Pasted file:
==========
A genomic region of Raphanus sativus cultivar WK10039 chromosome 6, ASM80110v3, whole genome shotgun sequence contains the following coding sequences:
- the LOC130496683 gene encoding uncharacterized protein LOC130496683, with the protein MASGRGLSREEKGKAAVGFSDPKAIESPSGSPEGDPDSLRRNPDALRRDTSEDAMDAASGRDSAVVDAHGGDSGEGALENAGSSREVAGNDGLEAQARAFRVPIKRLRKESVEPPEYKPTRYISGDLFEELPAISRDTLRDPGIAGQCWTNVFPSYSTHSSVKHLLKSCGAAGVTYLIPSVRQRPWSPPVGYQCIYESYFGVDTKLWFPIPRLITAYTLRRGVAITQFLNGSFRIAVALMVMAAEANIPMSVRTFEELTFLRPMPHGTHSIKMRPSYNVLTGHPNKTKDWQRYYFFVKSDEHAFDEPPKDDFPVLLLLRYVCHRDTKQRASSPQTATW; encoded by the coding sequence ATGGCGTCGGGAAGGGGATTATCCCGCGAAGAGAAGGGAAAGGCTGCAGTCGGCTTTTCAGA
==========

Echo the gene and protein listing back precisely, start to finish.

A genomic region of Raphanus sativus cultivar WK10039 chromosome 6, ASM80110v3, whole genome shotgun sequence contains the following coding sequences:
- the LOC130496683 gene encoding uncharacterized protein LOC130496683, with the protein MASGRGLSREEKGKAAVGFSDPKAIESPSGSPEGDPDSLRRNPDALRRDTSEDAMDAASGRDSAVVDAHGGDSGEGALENAGSSREVAGNDGLEAQARAFRVPIKRLRKESVEPPEYKPTRYISGDLFEELPAISRDTLRDPGIAGQCWTNVFPSYSTHSSVKHLLKSCGAAGVTYLIPSVRQRPWSPPVGYQCIYESYFGVDTKLWFPIPRLITAYTLRRGVAITQFLNGSFRIAVALMVMAAEANIPMSVRTFEELTFLRPMPHGTHSIKMRPSYNVLTGHPNKTKDWQRYYFFVKSDEHAFDEPPKDDFPVLLLLRYVCHRDTKQRASSPQTATW; encoded by the coding sequence ATGGCGTCGGGAAGGGGATTATCCCGCGAAGAGAAGGGAAAGGCTGCAGTCGGCTTTTCAGA